GSA Annual Meeting in Denver, Colorado, USA - 2016

Paper No. 287-6
Presentation Time: 9:25 AM


RENNE, Paul R., Berkeley Geochronology Center, 2455 Ridge Rd., Berkeley, CA 94709; Earth and Planetary Science, UC Berkeley, Berkeley, CA 94720 and SPRAIN, Courtney J., Earth and Planetary Science, UC Berkeley, 307 McCone Hall, Berkeley, CA 94720,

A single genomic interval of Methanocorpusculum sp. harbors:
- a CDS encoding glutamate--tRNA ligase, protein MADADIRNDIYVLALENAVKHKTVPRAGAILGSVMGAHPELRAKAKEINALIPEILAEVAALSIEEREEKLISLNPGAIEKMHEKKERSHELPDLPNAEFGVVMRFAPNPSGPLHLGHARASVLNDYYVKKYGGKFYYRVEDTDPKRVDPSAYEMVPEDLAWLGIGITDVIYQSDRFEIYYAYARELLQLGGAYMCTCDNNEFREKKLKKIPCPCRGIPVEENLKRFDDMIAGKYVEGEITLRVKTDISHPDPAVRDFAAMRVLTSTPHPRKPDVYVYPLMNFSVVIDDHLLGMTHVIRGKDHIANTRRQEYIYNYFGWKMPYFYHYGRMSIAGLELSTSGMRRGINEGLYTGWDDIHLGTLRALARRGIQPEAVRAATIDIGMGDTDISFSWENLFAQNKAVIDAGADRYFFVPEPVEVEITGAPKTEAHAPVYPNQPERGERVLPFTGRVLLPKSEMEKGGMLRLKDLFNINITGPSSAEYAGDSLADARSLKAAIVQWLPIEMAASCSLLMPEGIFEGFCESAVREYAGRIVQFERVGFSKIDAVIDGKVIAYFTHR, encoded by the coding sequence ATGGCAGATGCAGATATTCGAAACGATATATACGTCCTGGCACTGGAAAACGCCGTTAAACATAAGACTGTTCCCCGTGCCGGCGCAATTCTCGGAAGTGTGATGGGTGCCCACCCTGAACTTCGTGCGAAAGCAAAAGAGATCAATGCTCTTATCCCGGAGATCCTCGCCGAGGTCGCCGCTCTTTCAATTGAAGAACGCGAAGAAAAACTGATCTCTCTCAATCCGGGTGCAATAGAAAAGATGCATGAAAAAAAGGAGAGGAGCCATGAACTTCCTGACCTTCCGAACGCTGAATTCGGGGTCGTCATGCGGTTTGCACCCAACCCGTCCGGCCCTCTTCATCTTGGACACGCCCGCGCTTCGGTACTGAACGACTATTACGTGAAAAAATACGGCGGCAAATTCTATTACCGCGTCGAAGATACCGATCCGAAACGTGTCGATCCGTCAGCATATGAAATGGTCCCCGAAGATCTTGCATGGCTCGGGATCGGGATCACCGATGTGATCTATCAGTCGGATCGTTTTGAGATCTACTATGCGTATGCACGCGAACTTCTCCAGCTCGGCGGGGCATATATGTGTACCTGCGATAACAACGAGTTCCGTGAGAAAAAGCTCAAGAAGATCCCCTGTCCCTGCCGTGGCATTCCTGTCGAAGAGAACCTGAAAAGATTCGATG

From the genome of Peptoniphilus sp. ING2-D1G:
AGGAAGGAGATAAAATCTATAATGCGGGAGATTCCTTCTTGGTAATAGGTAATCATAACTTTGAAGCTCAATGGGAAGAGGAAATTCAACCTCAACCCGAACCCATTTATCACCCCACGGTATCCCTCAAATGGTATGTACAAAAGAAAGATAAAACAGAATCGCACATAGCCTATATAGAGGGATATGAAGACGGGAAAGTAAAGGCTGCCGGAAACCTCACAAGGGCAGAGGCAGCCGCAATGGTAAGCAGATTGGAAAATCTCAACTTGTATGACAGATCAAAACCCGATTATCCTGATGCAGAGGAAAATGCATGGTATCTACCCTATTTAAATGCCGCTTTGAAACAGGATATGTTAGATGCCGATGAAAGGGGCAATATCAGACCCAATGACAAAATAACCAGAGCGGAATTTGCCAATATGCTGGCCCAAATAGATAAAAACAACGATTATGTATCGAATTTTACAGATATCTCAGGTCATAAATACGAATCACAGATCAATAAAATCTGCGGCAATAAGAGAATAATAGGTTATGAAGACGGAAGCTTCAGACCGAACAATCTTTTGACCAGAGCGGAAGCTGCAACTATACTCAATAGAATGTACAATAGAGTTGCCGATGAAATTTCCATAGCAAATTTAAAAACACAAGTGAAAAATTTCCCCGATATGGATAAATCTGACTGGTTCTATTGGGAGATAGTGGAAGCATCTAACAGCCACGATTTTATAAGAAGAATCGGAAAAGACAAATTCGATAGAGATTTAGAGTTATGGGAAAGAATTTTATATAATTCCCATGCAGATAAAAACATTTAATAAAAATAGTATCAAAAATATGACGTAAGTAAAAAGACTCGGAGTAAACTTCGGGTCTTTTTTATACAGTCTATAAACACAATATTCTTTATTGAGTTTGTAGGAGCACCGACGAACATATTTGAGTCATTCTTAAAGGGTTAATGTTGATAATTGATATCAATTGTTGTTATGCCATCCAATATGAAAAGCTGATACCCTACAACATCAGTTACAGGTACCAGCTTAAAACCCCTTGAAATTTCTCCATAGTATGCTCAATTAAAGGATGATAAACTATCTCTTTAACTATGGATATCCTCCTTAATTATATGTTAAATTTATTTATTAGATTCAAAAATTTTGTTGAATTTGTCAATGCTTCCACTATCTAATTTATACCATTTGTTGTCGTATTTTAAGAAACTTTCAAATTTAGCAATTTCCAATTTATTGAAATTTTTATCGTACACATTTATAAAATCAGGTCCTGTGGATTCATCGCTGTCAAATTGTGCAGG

The synchrony of timing is a critical test for possible causes of the Cretaceous-Paleogene boundary (KPB) ecological crisis. Recent geochronological work has significantly improved our ability to align the sequence of events for the KPB with the Chicxulub impact and volcanism in the Deccan Traps. Chicxulub unequivocally produced the iridium anomaly widely used to define the KPB, as is clear from stratigraphy and recently confirmed by 40Ar/39Ar geochronology. A minority view that Chicxulub pre-dated the KPB by as much as 300 ka is clearly untenable. A more challenging question concerns the relationship between the Deccan Traps and the KPB/Chicxulub impact. It is now incontrovertibly clear that these events occurred during the interval of Deccan volcanism, and most probably at the time when the volcanism underwent a state shift that appears to reflect a fundamental change in the magmatic plumbing system. The transition is manifest in changes in eruption tempo, flow volume, and geochemistry beginning at the contact between the Bushe and Poladpur Formations of the Western Ghats and persisting throughout the Wai Subgroup. Current data indicate that the 66.04 Ma age of the KPB/Chicxulub impact occurred within 50 ka of this transition. The transition does not coincide with a significant hiatus in volcanism, nor is there evidence for any hiatus longer than ~50 ka within the Western Ghats stratigraphy, hence the notion of three discrete pulses of volcanism should be abandoned. Ongoing work is aimed at refining the age of the Bushe/Poladpur transition, and testing for regional synchrony. The results will provide a rigorous test of the hypothesis (Richards et al., 2015) implicating the Chicxulub impact as the cause of the Deccan state shift. In any case, the onset of the most massive Deccan eruptions at the KPB poses challenges to deconvolution of the relative contribution of impact and volcanism to the ecological crisis.